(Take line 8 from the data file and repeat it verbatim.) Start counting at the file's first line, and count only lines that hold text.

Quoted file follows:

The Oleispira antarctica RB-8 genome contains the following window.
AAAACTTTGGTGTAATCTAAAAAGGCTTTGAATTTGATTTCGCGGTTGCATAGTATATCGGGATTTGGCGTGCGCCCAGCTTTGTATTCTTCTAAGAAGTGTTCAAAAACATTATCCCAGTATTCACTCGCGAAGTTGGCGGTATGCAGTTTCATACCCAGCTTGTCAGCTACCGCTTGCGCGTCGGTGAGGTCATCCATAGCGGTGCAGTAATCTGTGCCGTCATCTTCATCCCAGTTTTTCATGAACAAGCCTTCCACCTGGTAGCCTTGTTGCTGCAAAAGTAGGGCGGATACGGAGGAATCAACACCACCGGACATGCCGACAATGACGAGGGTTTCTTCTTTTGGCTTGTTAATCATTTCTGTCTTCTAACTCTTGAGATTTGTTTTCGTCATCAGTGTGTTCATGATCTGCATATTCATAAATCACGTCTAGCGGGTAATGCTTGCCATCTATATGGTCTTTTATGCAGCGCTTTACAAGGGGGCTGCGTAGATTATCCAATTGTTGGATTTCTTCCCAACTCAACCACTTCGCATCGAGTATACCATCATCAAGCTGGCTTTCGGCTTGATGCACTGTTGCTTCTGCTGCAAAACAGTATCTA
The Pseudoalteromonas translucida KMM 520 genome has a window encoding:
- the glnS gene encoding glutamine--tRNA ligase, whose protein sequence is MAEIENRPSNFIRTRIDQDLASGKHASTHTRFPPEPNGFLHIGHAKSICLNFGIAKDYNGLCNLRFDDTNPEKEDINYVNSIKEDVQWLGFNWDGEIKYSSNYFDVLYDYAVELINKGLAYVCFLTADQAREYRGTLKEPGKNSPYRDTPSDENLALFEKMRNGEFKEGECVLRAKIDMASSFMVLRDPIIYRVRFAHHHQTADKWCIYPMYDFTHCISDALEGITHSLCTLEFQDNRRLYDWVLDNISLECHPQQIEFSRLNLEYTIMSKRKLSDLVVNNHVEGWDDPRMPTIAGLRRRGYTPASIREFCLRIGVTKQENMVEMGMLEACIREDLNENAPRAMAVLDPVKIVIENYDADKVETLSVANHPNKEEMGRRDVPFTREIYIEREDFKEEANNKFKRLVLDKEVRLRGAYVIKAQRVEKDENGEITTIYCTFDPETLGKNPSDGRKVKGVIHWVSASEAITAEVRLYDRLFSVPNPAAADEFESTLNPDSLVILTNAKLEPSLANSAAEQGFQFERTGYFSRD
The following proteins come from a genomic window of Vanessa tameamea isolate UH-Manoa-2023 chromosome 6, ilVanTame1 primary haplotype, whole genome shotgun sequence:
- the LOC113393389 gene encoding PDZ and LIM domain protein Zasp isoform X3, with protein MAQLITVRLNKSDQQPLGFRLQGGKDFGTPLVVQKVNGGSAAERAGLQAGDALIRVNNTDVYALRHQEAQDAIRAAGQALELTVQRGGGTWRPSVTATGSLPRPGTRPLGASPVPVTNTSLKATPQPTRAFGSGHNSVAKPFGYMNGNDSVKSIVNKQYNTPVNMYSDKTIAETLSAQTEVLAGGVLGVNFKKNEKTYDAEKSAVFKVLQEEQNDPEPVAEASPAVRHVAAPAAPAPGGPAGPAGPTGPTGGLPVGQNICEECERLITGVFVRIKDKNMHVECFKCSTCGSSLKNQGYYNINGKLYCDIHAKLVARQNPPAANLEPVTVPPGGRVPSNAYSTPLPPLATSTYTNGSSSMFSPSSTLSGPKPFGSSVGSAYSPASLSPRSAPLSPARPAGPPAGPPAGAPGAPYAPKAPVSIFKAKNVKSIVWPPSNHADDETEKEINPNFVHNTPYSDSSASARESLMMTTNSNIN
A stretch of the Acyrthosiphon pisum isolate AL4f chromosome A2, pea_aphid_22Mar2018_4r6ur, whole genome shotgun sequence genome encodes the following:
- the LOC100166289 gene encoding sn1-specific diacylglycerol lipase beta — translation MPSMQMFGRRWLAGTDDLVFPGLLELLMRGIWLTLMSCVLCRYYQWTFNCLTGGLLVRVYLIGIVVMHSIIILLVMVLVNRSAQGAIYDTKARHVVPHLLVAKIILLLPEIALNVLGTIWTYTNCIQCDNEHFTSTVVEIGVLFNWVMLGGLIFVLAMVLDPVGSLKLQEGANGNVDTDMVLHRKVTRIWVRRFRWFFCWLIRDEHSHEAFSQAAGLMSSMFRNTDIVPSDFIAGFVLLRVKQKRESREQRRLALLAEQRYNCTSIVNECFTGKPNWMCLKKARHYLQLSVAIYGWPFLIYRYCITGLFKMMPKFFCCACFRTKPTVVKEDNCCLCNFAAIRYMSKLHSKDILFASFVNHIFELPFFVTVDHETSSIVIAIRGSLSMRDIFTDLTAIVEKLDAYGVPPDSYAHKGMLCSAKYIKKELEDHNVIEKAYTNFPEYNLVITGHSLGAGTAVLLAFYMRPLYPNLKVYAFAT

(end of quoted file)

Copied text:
- the LOC100166289 gene encoding sn1-specific diacylglycerol lipase beta — translation MPSMQMFGRRWLAGTDDLVFPGLLELLMRGIWLTLMSCVLCRYYQWTFNCLTGGLLVRVYLIGIVVMHSIIILLVMVLVNRSAQGAIYDTKARHVVPHLLVAKIILLLPEIALNVLGTIWTYTNCIQCDNEHFTSTVVEIGVLFNWVMLGGLIFVLAMVLDPVGSLKLQEGANGNVDTDMVLHRKVTRIWVRRFRWFFCWLIRDEHSHEAFSQAAGLMSSMFRNTDIVPSDFIAGFVLLRVKQKRESREQRRLALLAEQRYNCTSIVNECFTGKPNWMCLKKARHYLQLSVAIYGWPFLIYRYCITGLFKMMPKFFCCACFRTKPTVVKEDNCCLCNFAAIRYMSKLHSKDILFASFVNHIFELPFFVTVDHETSSIVIAIRGSLSMRDIFTDLTAIVEKLDAYGVPPDSYAHKGMLCSAKYIKKELEDHNVIEKAYTNFPEYNLVITGHSLGAGTAVLLAFYMRPLYPNLKVYAFAT